But suppliers can't just think about innovations in materials; they also need to consider how those materials will fit with additive manufacturing processes, such as:
Fused filament fabrication
Laser metal deposition
Selective laser melting/sintering
Forward-thinking suppliers are looking beyond the materials, bringing innovative processing techniques to market as well. Norsk Titanium, for example, has developed a rapid plasma deposition technique that it uses to create large structural parts for Boeing aircraft at scale.
Big opportunities in three big markets
The opportunities are there for suppliers who know where to look, and the three biggest markets for additive manufacturing – the aerospace, automotive and healthcare industries – are the best places to start.
3D printing gives aerospace companies the ability to innovate with complex components that couldn't be produced using traditional techniques – and products can be created faster and cheaper. In an industry characterised by short production runs of parts, the on-demand capabilities of additive manufacturing make good commercial sense. And 3D printed components are a big part of the industry's lightweighting efforts to save fuel and reduce the environmental impact of air travel.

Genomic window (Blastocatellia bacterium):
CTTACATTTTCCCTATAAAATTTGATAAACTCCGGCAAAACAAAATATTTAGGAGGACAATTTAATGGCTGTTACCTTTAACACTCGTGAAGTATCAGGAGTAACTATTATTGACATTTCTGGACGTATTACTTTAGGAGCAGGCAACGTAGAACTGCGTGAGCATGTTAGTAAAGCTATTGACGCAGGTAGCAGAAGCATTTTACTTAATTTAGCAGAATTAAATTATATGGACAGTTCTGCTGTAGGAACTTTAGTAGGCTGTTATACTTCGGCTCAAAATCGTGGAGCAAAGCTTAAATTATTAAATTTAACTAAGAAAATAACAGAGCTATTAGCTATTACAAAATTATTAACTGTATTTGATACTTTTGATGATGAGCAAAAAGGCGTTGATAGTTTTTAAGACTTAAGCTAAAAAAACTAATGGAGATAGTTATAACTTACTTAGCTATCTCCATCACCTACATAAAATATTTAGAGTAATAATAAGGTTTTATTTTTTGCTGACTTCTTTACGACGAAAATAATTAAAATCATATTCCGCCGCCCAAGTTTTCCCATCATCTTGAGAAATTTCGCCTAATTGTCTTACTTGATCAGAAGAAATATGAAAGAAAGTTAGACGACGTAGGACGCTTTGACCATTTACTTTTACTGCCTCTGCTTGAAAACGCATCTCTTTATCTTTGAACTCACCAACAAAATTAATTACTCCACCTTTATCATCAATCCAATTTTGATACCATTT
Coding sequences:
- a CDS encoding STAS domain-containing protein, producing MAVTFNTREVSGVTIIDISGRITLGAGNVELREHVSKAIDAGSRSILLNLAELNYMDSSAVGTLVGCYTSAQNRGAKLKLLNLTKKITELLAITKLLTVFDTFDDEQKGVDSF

3D printing quickly found a home at automotive manufacturers, where it's still used for rapid prototyping. Today, additive manufacturing is used to create customised vehicles, produce on-demand spare parts, and reduce material wastage. But, much like the aerospace industry, it's vehicle lightweighting that really makes the most of 3D printing, helping manufacturers create lighter structures and reduce the number of components by optimising designs without having to worry about production complexity.
While dental applications are the biggest use of 3D printing in the healthcare industry, the technology is increasingly used by medical professionals to create customised prosthetics and medical implants. Surgeons now often rehearse procedures on precise 3D printed models built from scans of patients, helping increase the speed and quality of surgery. And soon, it's likely we'll see 3D printed pills that contain multiple drugs with different release times.